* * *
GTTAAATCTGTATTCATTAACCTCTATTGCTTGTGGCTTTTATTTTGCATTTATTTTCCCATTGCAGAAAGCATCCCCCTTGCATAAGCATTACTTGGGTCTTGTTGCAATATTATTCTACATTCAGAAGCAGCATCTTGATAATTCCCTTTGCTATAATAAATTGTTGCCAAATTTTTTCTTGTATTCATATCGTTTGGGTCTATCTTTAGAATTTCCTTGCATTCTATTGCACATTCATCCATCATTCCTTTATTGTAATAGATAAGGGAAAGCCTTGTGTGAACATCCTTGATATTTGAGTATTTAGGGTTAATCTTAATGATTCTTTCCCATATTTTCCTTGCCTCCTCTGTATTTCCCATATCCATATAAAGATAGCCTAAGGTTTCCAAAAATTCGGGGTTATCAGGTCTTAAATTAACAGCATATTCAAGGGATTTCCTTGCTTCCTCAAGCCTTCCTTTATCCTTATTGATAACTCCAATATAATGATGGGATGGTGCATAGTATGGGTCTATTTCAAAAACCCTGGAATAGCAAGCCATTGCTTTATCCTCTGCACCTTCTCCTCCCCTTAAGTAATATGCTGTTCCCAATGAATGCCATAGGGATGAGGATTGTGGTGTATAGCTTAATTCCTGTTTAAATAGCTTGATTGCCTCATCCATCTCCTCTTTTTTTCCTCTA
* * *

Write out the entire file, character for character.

GTTAAATCTGTATTCATTAACCTCTATTGCTTGTGGCTTTTATTTTGCATTTATTTTCCCATTGCAGAAAGCATCCCCCTTGCATAAGCATTACTTGGGTCTTGTTGCAATATTATTCTACATTCAGAAGCAGCATCTTGATAATTCCCTTTGCTATAATAAATTGTTGCCAAATTTTTTCTTGTATTCATATCGTTTGGGTCTATCTTTAGAATTTCCTTGCATTCTATTGCACATTCATCCATCATTCCTTTATTGTAATAGATAAGGGAAAGCCTTGTGTGAACATCCTTGATATTTGAGTATTTAGGGTTAATCTTAATGATTCTTTCCCATATTTTCCTTGCCTCCTCTGTATTTCCCATATCCATATAAAGATAGCCTAAGGTTTCCAAAAATTCGGGGTTATCAGGTCTTAAATTAACAGCATATTCAAGGGATTTCCTTGCTTCCTCAAGCCTTCCTTTATCCTTATTGATAACTCCAATATAATGATGGGATGGTGCATAGTATGGGTCTATTTCAAAAACCCTGGAATAGCAAGCCATTGCTTTATCCTCTGCACCTTCTCCTCCCCTTAAGTAATATGCTGTTCCCAATGAATGCCATAGGGATGAGGATTGTGGTGTATAGCTTAATTCCTGTTTAAATAGCTTGATTGCCTCATCCATCTCCTCTTTTTTTCCTCTA